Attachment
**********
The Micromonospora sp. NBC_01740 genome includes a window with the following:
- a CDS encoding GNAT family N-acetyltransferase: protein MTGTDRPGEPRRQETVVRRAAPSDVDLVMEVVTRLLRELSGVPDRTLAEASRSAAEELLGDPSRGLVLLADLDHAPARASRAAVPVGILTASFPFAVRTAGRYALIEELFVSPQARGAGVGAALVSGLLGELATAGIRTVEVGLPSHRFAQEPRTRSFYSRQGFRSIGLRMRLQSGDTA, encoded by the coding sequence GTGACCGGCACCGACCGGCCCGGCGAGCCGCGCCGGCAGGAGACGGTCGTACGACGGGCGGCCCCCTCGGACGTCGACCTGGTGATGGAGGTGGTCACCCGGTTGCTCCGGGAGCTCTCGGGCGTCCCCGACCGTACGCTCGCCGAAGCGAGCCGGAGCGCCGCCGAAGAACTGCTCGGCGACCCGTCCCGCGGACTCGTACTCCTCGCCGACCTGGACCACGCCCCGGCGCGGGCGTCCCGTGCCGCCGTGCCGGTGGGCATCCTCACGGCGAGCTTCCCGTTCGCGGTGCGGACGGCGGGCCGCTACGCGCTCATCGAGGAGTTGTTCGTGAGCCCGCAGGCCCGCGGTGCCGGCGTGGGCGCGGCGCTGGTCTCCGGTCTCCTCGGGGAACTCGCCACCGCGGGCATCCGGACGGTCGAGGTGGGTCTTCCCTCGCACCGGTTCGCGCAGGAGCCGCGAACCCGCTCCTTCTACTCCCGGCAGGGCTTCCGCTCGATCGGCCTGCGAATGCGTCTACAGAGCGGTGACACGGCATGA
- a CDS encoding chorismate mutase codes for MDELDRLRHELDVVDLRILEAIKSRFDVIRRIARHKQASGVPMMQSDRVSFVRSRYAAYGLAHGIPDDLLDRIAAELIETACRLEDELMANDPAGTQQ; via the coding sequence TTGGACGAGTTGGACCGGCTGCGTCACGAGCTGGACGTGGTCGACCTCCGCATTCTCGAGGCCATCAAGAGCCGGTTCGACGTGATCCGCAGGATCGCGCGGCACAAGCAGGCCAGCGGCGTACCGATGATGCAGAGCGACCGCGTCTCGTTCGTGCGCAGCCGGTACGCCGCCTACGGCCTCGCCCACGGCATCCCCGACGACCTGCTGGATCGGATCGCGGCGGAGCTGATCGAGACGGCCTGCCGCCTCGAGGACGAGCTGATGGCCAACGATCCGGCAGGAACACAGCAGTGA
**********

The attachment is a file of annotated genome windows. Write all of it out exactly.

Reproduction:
The Micromonospora sp. NBC_01740 genome includes a window with the following:
- a CDS encoding GNAT family N-acetyltransferase: protein MTGTDRPGEPRRQETVVRRAAPSDVDLVMEVVTRLLRELSGVPDRTLAEASRSAAEELLGDPSRGLVLLADLDHAPARASRAAVPVGILTASFPFAVRTAGRYALIEELFVSPQARGAGVGAALVSGLLGELATAGIRTVEVGLPSHRFAQEPRTRSFYSRQGFRSIGLRMRLQSGDTA, encoded by the coding sequence GTGACCGGCACCGACCGGCCCGGCGAGCCGCGCCGGCAGGAGACGGTCGTACGACGGGCGGCCCCCTCGGACGTCGACCTGGTGATGGAGGTGGTCACCCGGTTGCTCCGGGAGCTCTCGGGCGTCCCCGACCGTACGCTCGCCGAAGCGAGCCGGAGCGCCGCCGAAGAACTGCTCGGCGACCCGTCCCGCGGACTCGTACTCCTCGCCGACCTGGACCACGCCCCGGCGCGGGCGTCCCGTGCCGCCGTGCCGGTGGGCATCCTCACGGCGAGCTTCCCGTTCGCGGTGCGGACGGCGGGCCGCTACGCGCTCATCGAGGAGTTGTTCGTGAGCCCGCAGGCCCGCGGTGCCGGCGTGGGCGCGGCGCTGGTCTCCGGTCTCCTCGGGGAACTCGCCACCGCGGGCATCCGGACGGTCGAGGTGGGTCTTCCCTCGCACCGGTTCGCGCAGGAGCCGCGAACCCGCTCCTTCTACTCCCGGCAGGGCTTCCGCTCGATCGGCCTGCGAATGCGTCTACAGAGCGGTGACACGGCATGA
- a CDS encoding chorismate mutase codes for MDELDRLRHELDVVDLRILEAIKSRFDVIRRIARHKQASGVPMMQSDRVSFVRSRYAAYGLAHGIPDDLLDRIAAELIETACRLEDELMANDPAGTQQ; via the coding sequence TTGGACGAGTTGGACCGGCTGCGTCACGAGCTGGACGTGGTCGACCTCCGCATTCTCGAGGCCATCAAGAGCCGGTTCGACGTGATCCGCAGGATCGCGCGGCACAAGCAGGCCAGCGGCGTACCGATGATGCAGAGCGACCGCGTCTCGTTCGTGCGCAGCCGGTACGCCGCCTACGGCCTCGCCCACGGCATCCCCGACGACCTGCTGGATCGGATCGCGGCGGAGCTGATCGAGACGGCCTGCCGCCTCGAGGACGAGCTGATGGCCAACGATCCGGCAGGAACACAGCAGTGA